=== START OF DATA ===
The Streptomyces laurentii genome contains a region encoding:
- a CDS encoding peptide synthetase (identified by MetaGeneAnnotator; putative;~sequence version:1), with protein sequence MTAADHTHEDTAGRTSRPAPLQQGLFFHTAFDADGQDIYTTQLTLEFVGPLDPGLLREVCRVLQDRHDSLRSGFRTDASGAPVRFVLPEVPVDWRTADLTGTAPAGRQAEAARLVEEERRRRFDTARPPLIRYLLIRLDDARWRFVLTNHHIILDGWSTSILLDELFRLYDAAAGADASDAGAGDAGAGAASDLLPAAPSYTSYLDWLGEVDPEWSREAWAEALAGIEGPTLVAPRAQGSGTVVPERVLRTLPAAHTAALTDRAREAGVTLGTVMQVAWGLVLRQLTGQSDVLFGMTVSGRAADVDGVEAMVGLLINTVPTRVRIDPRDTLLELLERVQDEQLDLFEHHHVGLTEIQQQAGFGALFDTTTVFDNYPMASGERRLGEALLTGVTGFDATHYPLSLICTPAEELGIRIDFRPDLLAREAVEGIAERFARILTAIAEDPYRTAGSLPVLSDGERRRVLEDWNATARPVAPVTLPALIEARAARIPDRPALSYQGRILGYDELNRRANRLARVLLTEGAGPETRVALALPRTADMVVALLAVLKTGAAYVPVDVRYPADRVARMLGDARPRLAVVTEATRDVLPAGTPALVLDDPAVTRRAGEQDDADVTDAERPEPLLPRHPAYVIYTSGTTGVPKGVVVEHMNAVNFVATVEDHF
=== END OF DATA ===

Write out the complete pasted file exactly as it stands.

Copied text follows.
The Streptomyces laurentii genome contains a region encoding:
- a CDS encoding peptide synthetase (identified by MetaGeneAnnotator; putative;~sequence version:1), with protein sequence MTAADHTHEDTAGRTSRPAPLQQGLFFHTAFDADGQDIYTTQLTLEFVGPLDPGLLREVCRVLQDRHDSLRSGFRTDASGAPVRFVLPEVPVDWRTADLTGTAPAGRQAEAARLVEEERRRRFDTARPPLIRYLLIRLDDARWRFVLTNHHIILDGWSTSILLDELFRLYDAAAGADASDAGAGDAGAGAASDLLPAAPSYTSYLDWLGEVDPEWSREAWAEALAGIEGPTLVAPRAQGSGTVVPERVLRTLPAAHTAALTDRAREAGVTLGTVMQVAWGLVLRQLTGQSDVLFGMTVSGRAADVDGVEAMVGLLINTVPTRVRIDPRDTLLELLERVQDEQLDLFEHHHVGLTEIQQQAGFGALFDTTTVFDNYPMASGERRLGEALLTGVTGFDATHYPLSLICTPAEELGIRIDFRPDLLAREAVEGIAERFARILTAIAEDPYRTAGSLPVLSDGERRRVLEDWNATARPVAPVTLPALIEARAARIPDRPALSYQGRILGYDELNRRANRLARVLLTEGAGPETRVALALPRTADMVVALLAVLKTGAAYVPVDVRYPADRVARMLGDARPRLAVVTEATRDVLPAGTPALVLDDPAVTRRAGEQDDADVTDAERPEPLLPRHPAYVIYTSGTTGVPKGVVVEHMNAVNFVATVEDHF